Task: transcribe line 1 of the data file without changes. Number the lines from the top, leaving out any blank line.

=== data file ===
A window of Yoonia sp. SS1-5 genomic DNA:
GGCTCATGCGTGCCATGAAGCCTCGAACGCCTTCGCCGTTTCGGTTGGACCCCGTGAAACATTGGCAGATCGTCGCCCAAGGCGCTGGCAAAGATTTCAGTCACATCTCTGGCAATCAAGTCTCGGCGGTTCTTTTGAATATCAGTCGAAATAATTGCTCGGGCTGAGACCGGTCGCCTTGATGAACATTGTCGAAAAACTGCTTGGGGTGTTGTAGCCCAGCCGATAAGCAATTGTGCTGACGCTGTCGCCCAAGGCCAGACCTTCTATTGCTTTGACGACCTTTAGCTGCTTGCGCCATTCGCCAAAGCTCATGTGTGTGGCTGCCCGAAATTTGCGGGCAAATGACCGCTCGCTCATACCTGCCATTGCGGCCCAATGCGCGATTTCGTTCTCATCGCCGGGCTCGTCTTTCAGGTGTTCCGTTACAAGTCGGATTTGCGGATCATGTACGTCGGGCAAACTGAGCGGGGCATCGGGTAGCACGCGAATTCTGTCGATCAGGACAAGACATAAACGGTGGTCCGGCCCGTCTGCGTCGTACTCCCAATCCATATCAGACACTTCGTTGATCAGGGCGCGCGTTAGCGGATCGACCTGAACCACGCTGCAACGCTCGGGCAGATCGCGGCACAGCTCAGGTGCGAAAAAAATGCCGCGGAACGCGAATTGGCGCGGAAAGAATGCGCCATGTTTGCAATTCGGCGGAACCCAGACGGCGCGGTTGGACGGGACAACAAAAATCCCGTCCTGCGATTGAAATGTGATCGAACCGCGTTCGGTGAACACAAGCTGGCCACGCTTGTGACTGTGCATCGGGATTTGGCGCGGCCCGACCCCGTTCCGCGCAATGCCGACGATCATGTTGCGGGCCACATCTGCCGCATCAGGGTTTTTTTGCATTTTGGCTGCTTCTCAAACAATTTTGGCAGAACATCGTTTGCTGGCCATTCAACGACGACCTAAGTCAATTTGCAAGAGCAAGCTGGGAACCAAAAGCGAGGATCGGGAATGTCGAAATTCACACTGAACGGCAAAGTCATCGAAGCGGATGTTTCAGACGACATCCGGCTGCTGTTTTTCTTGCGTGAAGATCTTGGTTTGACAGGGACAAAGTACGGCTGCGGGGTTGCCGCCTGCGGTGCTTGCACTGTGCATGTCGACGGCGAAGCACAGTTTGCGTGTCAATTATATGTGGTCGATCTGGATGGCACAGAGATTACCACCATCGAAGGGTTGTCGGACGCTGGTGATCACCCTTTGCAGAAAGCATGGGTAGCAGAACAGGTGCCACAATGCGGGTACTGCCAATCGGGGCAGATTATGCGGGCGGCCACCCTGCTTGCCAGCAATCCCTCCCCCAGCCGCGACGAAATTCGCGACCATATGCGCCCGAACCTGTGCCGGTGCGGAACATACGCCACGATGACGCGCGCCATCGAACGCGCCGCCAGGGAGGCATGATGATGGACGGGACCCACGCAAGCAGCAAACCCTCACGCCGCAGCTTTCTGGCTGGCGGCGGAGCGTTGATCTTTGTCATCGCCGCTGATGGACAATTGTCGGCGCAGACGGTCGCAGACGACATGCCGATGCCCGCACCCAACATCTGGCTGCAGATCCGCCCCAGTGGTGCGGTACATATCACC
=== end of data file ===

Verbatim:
A window of Yoonia sp. SS1-5 genomic DNA: